But her biggest challenge was learning the nuances of agriculture: the various types of farmers and their varied needs. “There are a million farmers in the United States, and they’re incredibly diverse,” she says. Some are tech curious, some just want to save time. Some might never use a tablet computer, but are interested in handing down a sustainable operation to the next generation.
Their knowledge has helped her continue to iterate her product. Since those wireframes, the company has overhauled the platform three times based on conversations with customers, refocusing from graphs and charts to displaying more visual interfaces, such as offline maps that ranchers can carry with them into the field.
Finding investors also took a precise focus. While more investors are becoming interested in agriculture, she specifically looks for those who understand agriculture and food systems on a deeper level. “Whenever I meet an investor who has some agriculture and soil health expertise, I’m much more interested in talking to them. Otherwise we spend a lot of time doing education.” What’s trendy in Silicon Valley often has little relevance to the Salinas Valley, she says. “VCs are often very interested in the tech part of agtech. I would encourage VCs in agtech to get more interested in ag.”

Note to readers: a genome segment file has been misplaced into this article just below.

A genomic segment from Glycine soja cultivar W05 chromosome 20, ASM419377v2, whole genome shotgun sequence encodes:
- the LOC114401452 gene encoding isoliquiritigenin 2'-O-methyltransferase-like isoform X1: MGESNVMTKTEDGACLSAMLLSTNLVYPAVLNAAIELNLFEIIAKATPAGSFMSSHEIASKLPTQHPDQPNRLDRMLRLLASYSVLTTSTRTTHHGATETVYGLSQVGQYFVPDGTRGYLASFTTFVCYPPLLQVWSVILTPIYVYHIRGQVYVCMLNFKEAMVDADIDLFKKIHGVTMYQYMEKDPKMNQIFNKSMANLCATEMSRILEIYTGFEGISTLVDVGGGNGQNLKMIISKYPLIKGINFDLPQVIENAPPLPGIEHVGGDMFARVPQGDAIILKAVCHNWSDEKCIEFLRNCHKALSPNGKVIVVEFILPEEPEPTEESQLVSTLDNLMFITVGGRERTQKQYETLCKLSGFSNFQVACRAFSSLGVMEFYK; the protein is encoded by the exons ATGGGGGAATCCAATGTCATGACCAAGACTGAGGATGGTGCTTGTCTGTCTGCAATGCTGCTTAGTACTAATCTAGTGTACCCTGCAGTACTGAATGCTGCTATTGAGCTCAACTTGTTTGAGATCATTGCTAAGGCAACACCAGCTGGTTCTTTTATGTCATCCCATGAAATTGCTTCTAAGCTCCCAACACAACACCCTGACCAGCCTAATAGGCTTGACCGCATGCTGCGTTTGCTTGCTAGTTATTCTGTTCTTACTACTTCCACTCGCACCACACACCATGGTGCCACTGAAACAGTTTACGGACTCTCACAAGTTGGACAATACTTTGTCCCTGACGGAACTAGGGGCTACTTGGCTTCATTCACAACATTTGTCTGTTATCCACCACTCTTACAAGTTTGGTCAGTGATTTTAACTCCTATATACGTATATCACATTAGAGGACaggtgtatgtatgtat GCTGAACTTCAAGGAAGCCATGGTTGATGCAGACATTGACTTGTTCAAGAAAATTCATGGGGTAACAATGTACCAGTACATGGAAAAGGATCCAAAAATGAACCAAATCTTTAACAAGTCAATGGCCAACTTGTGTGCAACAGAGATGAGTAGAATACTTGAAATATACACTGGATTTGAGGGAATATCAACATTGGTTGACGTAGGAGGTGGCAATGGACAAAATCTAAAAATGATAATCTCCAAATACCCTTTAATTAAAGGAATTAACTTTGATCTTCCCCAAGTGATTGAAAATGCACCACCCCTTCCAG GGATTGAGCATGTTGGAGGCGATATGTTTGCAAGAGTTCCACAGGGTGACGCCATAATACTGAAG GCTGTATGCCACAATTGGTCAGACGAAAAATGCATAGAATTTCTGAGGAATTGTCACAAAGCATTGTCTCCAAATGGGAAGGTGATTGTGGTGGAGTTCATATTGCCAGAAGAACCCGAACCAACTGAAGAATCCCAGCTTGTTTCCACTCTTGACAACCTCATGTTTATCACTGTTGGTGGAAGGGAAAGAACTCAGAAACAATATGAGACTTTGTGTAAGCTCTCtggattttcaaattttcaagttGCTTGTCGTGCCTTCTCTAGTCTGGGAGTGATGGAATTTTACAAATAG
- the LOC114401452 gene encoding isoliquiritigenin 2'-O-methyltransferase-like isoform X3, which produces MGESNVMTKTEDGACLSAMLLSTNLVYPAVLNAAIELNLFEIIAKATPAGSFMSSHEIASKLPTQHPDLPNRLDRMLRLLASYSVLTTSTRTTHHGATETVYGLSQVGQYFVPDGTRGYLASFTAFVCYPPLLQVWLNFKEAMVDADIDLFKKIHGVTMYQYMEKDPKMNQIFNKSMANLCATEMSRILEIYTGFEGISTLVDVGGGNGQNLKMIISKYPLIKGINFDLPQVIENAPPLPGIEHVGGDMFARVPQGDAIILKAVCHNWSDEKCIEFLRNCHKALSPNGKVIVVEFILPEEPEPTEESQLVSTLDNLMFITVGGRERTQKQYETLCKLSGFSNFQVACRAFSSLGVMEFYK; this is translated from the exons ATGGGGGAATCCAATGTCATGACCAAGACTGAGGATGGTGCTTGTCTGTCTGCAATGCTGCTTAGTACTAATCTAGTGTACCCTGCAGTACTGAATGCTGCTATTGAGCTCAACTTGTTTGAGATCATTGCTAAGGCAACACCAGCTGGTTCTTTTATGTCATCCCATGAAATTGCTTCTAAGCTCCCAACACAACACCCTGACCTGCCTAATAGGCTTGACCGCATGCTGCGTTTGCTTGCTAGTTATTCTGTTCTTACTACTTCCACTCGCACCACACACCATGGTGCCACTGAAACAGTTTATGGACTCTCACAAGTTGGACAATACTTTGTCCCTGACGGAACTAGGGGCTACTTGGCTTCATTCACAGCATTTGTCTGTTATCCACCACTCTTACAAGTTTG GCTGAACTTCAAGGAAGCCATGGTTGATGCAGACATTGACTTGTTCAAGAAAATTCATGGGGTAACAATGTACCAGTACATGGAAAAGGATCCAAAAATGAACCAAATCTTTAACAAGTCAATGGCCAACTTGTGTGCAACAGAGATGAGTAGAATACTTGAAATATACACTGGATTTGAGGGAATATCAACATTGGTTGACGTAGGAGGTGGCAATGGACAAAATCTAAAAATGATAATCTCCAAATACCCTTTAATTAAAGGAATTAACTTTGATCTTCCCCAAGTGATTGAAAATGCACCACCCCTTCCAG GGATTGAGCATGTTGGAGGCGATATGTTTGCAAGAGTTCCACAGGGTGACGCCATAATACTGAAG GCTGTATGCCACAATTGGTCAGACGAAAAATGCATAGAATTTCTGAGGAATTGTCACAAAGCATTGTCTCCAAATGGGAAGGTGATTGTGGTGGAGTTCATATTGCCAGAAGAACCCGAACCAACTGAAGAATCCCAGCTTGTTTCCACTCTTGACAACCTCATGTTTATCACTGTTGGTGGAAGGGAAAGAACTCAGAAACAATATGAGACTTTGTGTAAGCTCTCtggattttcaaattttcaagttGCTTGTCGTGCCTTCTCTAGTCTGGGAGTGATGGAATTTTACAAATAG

As it grows, PastureMap is focusing more on helping ranchers make money off their regenerative practices. “We are working with ranching cooperatives and beef brands now to help them monetize some of the data, not just for them getting more efficient on their own land base, but also being able to communicate that to the customer,” Su says. For consumers, it could mean a label on the beef, indicating that because of how the animal was raised, it is more climate and environmentally friendly than the competitor on the shelf. It could also be digital. PastureMap is building an online map for consumers to find regenerative, climate-friendly ranchers — and for those ranchers to find each other.
“What we’re learning is you can optimize everything on land, but if we don’t help individual ranchers make more money marketing that beef, then they’re up against some pretty big industry barriers on commodity pricing. The regenerative beef sector is still small compared to commodity beef, but it’s the brightest light in beef right now and growing 25 to 30% every year. We are empowering these ranchers to find each other and build the future of the industry together.”
This is a multi-part series on the future of food.